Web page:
A comparative analysis of population structure of a forest tree,
Eucalyptus globulus (Myrtaceae), using microsatellite markers and quantitative traits
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Steane, DA and Conod, N and Jones, RC and Vaillancourt, RE and Potts, BM, A comparative analysis of population structure of a forest tree,
Eucalyptus globulus (Myrtaceae), using microsatellite markers and quantitative traits, Tree Genetics & Genomes, 2, (1) pp. 30-38. ISSN 1614-2942 (2006) [Refereed Article]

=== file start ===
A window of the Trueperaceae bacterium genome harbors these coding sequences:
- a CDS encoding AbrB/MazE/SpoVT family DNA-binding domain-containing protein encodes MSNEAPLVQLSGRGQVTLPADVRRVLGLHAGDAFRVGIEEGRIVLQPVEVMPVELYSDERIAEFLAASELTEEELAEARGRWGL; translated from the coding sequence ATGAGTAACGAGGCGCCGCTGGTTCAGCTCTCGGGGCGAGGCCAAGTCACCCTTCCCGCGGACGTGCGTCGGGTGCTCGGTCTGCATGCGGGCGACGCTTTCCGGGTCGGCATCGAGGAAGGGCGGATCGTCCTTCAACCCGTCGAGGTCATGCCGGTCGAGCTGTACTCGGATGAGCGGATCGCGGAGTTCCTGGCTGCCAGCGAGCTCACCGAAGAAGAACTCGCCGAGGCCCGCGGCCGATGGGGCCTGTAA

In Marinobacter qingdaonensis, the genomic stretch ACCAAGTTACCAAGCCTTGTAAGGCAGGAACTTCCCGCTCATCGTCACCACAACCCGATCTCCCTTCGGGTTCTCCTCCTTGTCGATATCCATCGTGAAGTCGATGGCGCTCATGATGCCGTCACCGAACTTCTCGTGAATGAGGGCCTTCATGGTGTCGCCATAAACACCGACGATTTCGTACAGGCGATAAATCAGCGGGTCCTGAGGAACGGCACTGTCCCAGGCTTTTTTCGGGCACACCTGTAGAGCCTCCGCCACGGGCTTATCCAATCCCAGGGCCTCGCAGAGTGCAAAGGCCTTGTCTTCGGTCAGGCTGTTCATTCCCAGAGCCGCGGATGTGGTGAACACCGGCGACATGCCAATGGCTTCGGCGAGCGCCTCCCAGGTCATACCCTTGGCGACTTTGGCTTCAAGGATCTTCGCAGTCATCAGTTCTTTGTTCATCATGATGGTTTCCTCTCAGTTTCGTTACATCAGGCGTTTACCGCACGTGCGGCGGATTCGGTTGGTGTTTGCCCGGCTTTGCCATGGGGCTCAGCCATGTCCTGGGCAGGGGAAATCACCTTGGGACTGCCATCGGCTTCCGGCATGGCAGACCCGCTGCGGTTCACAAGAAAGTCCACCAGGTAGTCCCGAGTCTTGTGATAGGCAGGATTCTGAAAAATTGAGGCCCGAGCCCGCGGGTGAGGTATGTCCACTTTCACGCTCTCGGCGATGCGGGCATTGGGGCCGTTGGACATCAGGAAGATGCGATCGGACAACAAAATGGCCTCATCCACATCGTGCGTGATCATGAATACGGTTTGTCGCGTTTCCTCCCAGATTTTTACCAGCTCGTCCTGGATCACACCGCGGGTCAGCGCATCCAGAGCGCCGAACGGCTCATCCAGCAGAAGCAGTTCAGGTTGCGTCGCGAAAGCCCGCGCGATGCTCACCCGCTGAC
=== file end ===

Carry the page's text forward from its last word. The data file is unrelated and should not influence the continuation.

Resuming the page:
Eucalyptus globulus (Myrtaceae) is a forest tree native to southeastern Australia, but is grown globally for pulpwood and timber. Eight microsatellite loci were used to determine the degree of selectively neutral differentiation between native populations of the geographic races of E. globulus that are used in a national breeding programme. Spatial differentiation was detected among 340 samples from across the species range (F ST=0.09±0.02). Analysis of molecular variance showed that there was significant variation between the races, and an unweighted pair group method with arithmetic mean analysis of Nei's genetic distance between races showed that geographically proximal races tended to be more closely related than geographically distant races. This contrasted markedly with analyses based on quantitative genetic data, where some races appeared to be highly divergent from their geographically closest neighbours. Comparison of racial differentiation based on quantitative (Q ST) and molecular (F ST) data suggested that at least five of the quantitative traits used for defining races of E. globulus have been influenced by natural selection, resulting in cases of both phenotypic divergence of parapatric races and phenotypic convergence of allopatric races. We conclude that selectively neutral molecular markers are more useful than quantitative genetic data for identifying the evolutionary affinities and lineages within E. globulus. However, both sources of information should be used in defining evolutionarily important units for conservation. The population structure observed in E. globulus has important consequences for future association studies and may also affect breeding strategies if significant genome co-adaptation has occurred. © Springer-Verlag 2006.
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